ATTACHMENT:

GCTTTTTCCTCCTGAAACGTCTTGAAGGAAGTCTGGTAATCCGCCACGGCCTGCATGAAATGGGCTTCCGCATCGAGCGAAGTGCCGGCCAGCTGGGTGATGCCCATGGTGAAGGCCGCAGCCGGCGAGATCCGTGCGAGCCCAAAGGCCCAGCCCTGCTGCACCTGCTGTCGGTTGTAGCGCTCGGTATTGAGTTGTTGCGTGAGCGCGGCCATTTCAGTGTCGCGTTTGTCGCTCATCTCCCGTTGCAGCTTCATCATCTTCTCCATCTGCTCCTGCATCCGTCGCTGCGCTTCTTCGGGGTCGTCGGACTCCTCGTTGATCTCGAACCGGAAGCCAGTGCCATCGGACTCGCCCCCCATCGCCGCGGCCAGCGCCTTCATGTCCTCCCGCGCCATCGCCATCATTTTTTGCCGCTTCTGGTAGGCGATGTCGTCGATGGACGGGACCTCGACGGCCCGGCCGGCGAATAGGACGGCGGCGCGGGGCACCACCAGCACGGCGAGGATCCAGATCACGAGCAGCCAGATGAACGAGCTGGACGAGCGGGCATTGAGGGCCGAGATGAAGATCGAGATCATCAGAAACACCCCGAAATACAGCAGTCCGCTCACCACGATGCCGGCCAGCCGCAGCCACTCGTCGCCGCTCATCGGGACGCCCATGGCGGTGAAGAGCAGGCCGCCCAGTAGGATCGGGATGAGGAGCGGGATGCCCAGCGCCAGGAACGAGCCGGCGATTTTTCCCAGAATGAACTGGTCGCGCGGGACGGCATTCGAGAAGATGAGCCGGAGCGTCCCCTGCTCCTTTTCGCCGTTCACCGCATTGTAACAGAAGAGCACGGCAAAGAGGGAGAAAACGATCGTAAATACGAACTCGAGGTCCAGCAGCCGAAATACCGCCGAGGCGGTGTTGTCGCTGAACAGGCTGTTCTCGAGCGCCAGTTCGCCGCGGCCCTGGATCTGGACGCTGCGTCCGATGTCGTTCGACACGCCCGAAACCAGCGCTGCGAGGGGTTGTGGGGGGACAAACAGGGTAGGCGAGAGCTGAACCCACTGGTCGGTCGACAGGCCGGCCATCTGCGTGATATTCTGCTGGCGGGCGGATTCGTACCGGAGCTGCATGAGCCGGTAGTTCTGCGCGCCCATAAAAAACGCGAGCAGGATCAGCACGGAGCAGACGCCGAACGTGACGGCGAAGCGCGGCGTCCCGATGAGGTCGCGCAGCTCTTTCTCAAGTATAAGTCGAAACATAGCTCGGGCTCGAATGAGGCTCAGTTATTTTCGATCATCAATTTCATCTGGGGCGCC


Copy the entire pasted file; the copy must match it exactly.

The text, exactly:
GCTTTTTCCTCCTGAAACGTCTTGAAGGAAGTCTGGTAATCCGCCACGGCCTGCATGAAATGGGCTTCCGCATCGAGCGAAGTGCCGGCCAGCTGGGTGATGCCCATGGTGAAGGCCGCAGCCGGCGAGATCCGTGCGAGCCCAAAGGCCCAGCCCTGCTGCACCTGCTGTCGGTTGTAGCGCTCGGTATTGAGTTGTTGCGTGAGCGCGGCCATTTCAGTGTCGCGTTTGTCGCTCATCTCCCGTTGCAGCTTCATCATCTTCTCCATCTGCTCCTGCATCCGTCGCTGCGCTTCTTCGGGGTCGTCGGACTCCTCGTTGATCTCGAACCGGAAGCCAGTGCCATCGGACTCGCCCCCCATCGCCGCGGCCAGCGCCTTCATGTCCTCCCGCGCCATCGCCATCATTTTTTGCCGCTTCTGGTAGGCGATGTCGTCGATGGACGGGACCTCGACGGCCCGGCCGGCGAATAGGACGGCGGCGCGGGGCACCACCAGCACGGCGAGGATCCAGATCACGAGCAGCCAGATGAACGAGCTGGACGAGCGGGCATTGAGGGCCGAGATGAAGATCGAGATCATCAGAAACACCCCGAAATACAGCAGTCCGCTCACCACGATGCCGGCCAGCCGCAGCCACTCGTCGCCGCTCATCGGGACGCCCATGGCGGTGAAGAGCAGGCCGCCCAGTAGGATCGGGATGAGGAGCGGGATGCCCAGCGCCAGGAACGAGCCGGCGATTTTTCCCAGAATGAACTGGTCGCGCGGGACGGCATTCGAGAAGATGAGCCGGAGCGTCCCCTGCTCCTTTTCGCCGTTCACCGCATTGTAACAGAAGAGCACGGCAAAGAGGGAGAAAACGATCGTAAATACGAACTCGAGGTCCAGCAGCCGAAATACCGCCGAGGCGGTGTTGTCGCTGAACAGGCTGTTCTCGAGCGCCAGTTCGCCGCGGCCCTGGATCTGGACGCTGCGTCCGATGTCGTTCGACACGCCCGAAACCAGCGCTGCGAGGGGTTGTGGGGGGACAAACAGGGTAGGCGAGAGCTGAACCCACTGGTCGGTCGACAGGCCGGCCATCTGCGTGATATTCTGCTGGCGGGCGGATTCGTACCGGAGCTGCATGAGCCGGTAGTTCTGCGCGCCCATAAAAAACGCGAGCAGGATCAGCACGGAGCAGACGCCGAACGTGACGGCGAAGCGCGGCGTCCCGATGAGGTCGCGCAGCTCTTTCTCAAGTATAAGTCGAAACATAGCTCGGGCTCGAATGAGGCTCAGTTATTTTCGATCATCAATTTCATCTGGGGCGCC